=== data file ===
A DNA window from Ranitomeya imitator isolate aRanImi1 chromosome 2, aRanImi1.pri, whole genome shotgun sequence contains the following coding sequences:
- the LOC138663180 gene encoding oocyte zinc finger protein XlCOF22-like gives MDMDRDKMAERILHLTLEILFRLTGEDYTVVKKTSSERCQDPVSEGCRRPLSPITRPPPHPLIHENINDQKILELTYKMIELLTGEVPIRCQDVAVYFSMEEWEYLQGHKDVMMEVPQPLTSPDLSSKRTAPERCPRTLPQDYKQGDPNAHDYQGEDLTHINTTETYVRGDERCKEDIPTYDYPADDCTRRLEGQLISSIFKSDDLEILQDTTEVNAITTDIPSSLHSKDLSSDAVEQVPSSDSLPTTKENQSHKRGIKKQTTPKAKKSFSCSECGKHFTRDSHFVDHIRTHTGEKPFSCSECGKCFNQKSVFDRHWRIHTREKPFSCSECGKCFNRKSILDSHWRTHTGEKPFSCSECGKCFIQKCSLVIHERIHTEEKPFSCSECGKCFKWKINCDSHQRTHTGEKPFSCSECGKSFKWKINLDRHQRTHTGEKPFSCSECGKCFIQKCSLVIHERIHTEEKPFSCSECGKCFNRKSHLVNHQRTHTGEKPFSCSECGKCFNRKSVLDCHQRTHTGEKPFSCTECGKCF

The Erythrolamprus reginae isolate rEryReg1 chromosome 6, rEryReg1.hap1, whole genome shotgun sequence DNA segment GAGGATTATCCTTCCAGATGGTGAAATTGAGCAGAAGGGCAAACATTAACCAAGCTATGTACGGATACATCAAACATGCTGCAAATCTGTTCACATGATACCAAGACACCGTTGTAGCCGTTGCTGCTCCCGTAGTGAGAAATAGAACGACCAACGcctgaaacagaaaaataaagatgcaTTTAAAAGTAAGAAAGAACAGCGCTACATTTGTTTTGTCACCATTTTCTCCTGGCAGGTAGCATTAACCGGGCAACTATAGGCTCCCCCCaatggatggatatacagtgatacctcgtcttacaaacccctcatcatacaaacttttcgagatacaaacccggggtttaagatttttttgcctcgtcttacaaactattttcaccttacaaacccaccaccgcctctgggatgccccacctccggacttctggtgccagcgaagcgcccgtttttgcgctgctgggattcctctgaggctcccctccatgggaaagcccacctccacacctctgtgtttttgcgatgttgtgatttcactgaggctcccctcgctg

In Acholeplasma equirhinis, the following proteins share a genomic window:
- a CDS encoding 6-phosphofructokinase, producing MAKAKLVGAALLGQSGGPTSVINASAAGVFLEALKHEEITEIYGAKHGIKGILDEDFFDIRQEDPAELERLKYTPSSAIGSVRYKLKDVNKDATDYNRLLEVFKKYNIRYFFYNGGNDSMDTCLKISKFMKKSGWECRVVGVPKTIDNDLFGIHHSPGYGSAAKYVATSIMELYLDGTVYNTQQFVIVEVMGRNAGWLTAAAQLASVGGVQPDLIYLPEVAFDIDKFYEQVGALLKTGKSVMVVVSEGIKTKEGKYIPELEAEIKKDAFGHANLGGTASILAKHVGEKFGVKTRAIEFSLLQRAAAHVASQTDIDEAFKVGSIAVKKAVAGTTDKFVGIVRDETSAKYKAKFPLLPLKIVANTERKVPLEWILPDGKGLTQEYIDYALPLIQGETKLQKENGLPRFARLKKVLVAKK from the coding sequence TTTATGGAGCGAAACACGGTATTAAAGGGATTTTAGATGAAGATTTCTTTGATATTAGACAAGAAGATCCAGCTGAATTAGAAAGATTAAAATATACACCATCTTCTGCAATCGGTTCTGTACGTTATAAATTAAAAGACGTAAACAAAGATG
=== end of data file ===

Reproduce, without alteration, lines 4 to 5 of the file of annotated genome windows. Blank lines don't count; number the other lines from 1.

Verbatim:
In Acholeplasma equirhinis, the following proteins share a genomic window:
- a CDS encoding 6-phosphofructokinase, producing MAKAKLVGAALLGQSGGPTSVINASAAGVFLEALKHEEITEIYGAKHGIKGILDEDFFDIRQEDPAELERLKYTPSSAIGSVRYKLKDVNKDATDYNRLLEVFKKYNIRYFFYNGGNDSMDTCLKISKFMKKSGWECRVVGVPKTIDNDLFGIHHSPGYGSAAKYVATSIMELYLDGTVYNTQQFVIVEVMGRNAGWLTAAAQLASVGGVQPDLIYLPEVAFDIDKFYEQVGALLKTGKSVMVVVSEGIKTKEGKYIPELEAEIKKDAFGHANLGGTASILAKHVGEKFGVKTRAIEFSLLQRAAAHVASQTDIDEAFKVGSIAVKKAVAGTTDKFVGIVRDETSAKYKAKFPLLPLKIVANTERKVPLEWILPDGKGLTQEYIDYALPLIQGETKLQKENGLPRFARLKKVLVAKK from the coding sequence TTTATGGAGCGAAACACGGTATTAAAGGGATTTTAGATGAAGATTTCTTTGATATTAGACAAGAAGATCCAGCTGAATTAGAAAGATTAAAATATACACCATCTTCTGCAATCGGTTCTGTACGTTATAAATTAAAAGACGTAAACAAAGATG